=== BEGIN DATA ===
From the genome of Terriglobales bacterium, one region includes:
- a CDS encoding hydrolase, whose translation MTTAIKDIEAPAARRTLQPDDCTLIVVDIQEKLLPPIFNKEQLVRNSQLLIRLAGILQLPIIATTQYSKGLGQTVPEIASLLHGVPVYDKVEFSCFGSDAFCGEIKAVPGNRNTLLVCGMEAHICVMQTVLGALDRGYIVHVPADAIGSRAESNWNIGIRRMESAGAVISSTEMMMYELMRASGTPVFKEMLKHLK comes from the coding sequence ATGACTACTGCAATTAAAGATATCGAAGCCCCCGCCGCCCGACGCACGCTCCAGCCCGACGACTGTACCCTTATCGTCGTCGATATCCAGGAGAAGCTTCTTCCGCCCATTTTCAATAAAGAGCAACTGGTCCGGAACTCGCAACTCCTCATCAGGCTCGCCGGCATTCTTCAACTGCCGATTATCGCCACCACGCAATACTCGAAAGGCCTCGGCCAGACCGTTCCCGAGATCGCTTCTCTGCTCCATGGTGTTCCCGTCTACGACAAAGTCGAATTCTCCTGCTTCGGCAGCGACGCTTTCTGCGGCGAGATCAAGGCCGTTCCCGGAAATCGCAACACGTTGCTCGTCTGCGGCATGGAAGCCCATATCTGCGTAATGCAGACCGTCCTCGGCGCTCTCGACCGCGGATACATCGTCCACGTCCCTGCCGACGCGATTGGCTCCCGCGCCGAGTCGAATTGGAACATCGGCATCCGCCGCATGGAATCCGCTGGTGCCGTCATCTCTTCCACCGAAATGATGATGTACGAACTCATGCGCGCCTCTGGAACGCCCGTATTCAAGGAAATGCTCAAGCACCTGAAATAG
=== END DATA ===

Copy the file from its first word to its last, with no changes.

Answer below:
From the genome of Terriglobales bacterium, one region includes:
- a CDS encoding hydrolase, whose translation MTTAIKDIEAPAARRTLQPDDCTLIVVDIQEKLLPPIFNKEQLVRNSQLLIRLAGILQLPIIATTQYSKGLGQTVPEIASLLHGVPVYDKVEFSCFGSDAFCGEIKAVPGNRNTLLVCGMEAHICVMQTVLGALDRGYIVHVPADAIGSRAESNWNIGIRRMESAGAVISSTEMMMYELMRASGTPVFKEMLKHLK comes from the coding sequence ATGACTACTGCAATTAAAGATATCGAAGCCCCCGCCGCCCGACGCACGCTCCAGCCCGACGACTGTACCCTTATCGTCGTCGATATCCAGGAGAAGCTTCTTCCGCCCATTTTCAATAAAGAGCAACTGGTCCGGAACTCGCAACTCCTCATCAGGCTCGCCGGCATTCTTCAACTGCCGATTATCGCCACCACGCAATACTCGAAAGGCCTCGGCCAGACCGTTCCCGAGATCGCTTCTCTGCTCCATGGTGTTCCCGTCTACGACAAAGTCGAATTCTCCTGCTTCGGCAGCGACGCTTTCTGCGGCGAGATCAAGGCCGTTCCCGGAAATCGCAACACGTTGCTCGTCTGCGGCATGGAAGCCCATATCTGCGTAATGCAGACCGTCCTCGGCGCTCTCGACCGCGGATACATCGTCCACGTCCCTGCCGACGCGATTGGCTCCCGCGCCGAGTCGAATTGGAACATCGGCATCCGCCGCATGGAATCCGCTGGTGCCGTCATCTCTTCCACCGAAATGATGATGTACGAACTCATGCGCGCCTCTGGAACGCCCGTATTCAAGGAAATGCTCAAGCACCTGAAATAG